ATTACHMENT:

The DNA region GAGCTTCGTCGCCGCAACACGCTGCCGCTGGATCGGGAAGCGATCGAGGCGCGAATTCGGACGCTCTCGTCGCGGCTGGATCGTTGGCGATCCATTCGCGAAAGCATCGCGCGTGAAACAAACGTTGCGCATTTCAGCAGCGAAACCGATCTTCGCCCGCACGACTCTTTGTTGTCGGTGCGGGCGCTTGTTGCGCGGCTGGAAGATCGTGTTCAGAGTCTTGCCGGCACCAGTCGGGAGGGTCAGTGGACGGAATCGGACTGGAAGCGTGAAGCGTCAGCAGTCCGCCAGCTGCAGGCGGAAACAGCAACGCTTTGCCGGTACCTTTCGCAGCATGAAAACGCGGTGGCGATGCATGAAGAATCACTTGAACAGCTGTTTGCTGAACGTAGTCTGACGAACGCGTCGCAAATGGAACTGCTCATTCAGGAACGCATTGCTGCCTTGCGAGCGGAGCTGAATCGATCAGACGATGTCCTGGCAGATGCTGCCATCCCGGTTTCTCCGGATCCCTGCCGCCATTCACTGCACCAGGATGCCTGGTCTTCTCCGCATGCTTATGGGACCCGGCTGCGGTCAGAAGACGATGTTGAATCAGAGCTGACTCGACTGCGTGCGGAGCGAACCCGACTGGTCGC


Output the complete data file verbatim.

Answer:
The DNA region GAGCTTCGTCGCCGCAACACGCTGCCGCTGGATCGGGAAGCGATCGAGGCGCGAATTCGGACGCTCTCGTCGCGGCTGGATCGTTGGCGATCCATTCGCGAAAGCATCGCGCGTGAAACAAACGTTGCGCATTTCAGCAGCGAAACCGATCTTCGCCCGCACGACTCTTTGTTGTCGGTGCGGGCGCTTGTTGCGCGGCTGGAAGATCGTGTTCAGAGTCTTGCCGGCACCAGTCGGGAGGGTCAGTGGACGGAATCGGACTGGAAGCGTGAAGCGTCAGCAGTCCGCCAGCTGCAGGCGGAAACAGCAACGCTTTGCCGGTACCTTTCGCAGCATGAAAACGCGGTGGCGATGCATGAAGAATCACTTGAACAGCTGTTTGCTGAACGTAGTCTGACGAACGCGTCGCAAATGGAACTGCTCATTCAGGAACGCATTGCTGCCTTGCGAGCGGAGCTGAATCGATCAGACGATGTCCTGGCAGATGCTGCCATCCCGGTTTCTCCGGATCCCTGCCGCCATTCACTGCACCAGGATGCCTGGTCTTCTCCGCATGCTTATGGGACCCGGCTGCGGTCAGAAGACGATGTTGAATCAGAGCTGACTCGACTGCGTGCGGAGCGAACCCGACTGGTCGC